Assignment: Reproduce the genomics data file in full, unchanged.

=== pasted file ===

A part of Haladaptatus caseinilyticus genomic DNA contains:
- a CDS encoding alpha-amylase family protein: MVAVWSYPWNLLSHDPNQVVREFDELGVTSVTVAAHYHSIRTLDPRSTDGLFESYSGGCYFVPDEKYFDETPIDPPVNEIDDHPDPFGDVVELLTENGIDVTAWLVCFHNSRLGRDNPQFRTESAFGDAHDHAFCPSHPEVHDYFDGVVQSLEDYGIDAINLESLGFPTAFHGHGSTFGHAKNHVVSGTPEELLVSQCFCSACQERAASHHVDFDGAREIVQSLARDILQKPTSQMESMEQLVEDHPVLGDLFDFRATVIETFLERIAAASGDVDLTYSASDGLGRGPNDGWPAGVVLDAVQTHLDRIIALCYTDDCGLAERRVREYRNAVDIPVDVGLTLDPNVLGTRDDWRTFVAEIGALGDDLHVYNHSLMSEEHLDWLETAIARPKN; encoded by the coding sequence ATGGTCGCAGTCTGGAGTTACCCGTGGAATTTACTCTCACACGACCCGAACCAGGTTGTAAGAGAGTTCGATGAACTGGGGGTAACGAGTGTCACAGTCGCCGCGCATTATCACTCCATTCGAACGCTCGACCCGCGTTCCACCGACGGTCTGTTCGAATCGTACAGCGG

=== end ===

A part of Haladaptatus caseinilyticus genomic DNA contains:
- a CDS encoding alpha-amylase family protein: MVAVWSYPWNLLSHDPNQVVREFDELGVTSVTVAAHYHSIRTLDPRSTDGLFESYSGGCYFVPDEKYFDETPIDPPVNEIDDHPDPFGDVVELLTENGIDVTAWLVCFHNSRLGRDNPQFRTESAFGDAHDHAFCPSHPEVHDYFDGVVQSLEDYGIDAINLESLGFPTAFHGHGSTFGHAKNHVVSGTPEELLVSQCFCSACQERAASHHVDFDGAREIVQSLARDILQKPTSQMESMEQLVEDHPVLGDLFDFRATVIETFLERIAAASGDVDLTYSASDGLGRGPNDGWPAGVVLDAVQTHLDRIIALCYTDDCGLAERRVREYRNAVDIPVDVGLTLDPNVLGTRDDWRTFVAEIGALGDDLHVYNHSLMSEEHLDWLETAIARPKN; encoded by the coding sequence ATGGTCGCAGTCTGGAGTTACCCGTGGAATTTACTCTCACACGACCCGAACCAGGTTGTAAGAGAGTTCGATGAACTGGGGGTAACGAGTGTCACAGTCGCCGCGCATTATCACTCCATTCGAACGCTCGACCCGCGTTCCACCGACGGTCTGTTCGAATCGTACAGCGG